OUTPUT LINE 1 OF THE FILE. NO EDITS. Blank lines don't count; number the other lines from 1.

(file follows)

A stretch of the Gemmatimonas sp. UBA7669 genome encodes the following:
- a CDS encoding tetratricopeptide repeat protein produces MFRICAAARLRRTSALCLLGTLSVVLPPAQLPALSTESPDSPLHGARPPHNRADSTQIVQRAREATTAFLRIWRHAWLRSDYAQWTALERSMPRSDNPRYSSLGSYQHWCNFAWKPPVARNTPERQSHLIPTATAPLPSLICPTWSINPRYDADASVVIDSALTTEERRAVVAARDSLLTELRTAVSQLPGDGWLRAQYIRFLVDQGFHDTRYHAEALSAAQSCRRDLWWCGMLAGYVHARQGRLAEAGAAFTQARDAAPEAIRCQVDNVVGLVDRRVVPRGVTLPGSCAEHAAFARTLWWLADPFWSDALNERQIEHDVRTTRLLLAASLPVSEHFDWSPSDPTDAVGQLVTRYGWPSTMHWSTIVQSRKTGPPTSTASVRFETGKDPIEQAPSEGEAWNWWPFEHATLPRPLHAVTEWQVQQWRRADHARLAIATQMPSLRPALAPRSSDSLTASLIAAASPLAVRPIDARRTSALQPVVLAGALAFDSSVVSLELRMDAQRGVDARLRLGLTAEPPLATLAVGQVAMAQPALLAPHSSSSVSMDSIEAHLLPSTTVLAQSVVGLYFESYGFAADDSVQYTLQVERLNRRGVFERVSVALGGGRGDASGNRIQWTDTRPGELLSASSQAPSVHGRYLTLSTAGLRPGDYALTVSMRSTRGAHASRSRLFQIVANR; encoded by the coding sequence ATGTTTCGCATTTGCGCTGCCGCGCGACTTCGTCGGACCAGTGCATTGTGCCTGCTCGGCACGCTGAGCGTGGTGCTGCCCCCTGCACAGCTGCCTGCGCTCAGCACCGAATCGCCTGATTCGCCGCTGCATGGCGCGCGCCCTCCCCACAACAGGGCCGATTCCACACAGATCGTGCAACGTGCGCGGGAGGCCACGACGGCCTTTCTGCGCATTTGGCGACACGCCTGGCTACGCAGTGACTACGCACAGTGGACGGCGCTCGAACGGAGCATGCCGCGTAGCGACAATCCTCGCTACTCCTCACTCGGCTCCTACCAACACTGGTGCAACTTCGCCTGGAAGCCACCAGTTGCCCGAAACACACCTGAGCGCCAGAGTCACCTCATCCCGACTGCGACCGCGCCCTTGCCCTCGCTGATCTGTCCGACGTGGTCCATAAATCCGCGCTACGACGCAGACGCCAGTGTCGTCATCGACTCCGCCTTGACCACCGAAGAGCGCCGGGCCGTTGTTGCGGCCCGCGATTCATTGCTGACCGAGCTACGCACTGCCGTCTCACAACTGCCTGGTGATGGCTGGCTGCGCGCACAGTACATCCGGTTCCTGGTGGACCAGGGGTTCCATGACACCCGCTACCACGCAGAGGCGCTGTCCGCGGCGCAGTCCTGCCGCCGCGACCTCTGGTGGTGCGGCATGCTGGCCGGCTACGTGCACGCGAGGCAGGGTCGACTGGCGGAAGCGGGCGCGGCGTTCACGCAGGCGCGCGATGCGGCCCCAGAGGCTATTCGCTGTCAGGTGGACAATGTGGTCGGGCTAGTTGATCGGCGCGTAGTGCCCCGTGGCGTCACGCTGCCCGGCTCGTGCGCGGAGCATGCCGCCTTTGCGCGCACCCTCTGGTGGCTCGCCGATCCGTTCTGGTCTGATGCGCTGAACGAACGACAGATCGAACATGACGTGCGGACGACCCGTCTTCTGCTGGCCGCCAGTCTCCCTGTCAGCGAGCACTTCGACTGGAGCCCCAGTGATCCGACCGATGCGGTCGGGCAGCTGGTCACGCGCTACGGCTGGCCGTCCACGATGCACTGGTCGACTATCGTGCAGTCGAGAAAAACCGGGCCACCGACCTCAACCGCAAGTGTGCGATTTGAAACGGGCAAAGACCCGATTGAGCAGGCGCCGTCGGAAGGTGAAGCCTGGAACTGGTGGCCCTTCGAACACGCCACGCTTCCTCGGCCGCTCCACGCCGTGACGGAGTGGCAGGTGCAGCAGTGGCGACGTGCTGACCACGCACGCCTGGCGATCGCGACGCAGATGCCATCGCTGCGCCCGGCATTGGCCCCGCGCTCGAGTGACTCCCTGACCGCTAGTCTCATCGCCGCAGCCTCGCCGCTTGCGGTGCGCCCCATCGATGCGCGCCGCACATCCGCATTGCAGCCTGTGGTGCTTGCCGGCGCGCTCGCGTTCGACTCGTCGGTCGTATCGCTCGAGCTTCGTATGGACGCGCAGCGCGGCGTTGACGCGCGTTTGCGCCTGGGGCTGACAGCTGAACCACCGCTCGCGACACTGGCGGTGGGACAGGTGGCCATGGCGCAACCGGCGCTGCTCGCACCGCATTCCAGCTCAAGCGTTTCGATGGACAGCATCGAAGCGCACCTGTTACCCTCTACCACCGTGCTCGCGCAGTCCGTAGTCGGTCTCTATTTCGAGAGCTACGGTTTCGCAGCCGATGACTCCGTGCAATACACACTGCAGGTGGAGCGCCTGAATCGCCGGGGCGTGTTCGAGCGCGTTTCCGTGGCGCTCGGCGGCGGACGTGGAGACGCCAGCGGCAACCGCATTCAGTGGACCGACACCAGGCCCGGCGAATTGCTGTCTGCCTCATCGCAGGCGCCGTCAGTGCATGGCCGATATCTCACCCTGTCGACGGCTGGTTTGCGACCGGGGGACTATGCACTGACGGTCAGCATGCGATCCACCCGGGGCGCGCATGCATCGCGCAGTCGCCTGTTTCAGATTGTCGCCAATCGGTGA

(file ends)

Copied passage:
A stretch of the Gemmatimonas sp. UBA7669 genome encodes the following: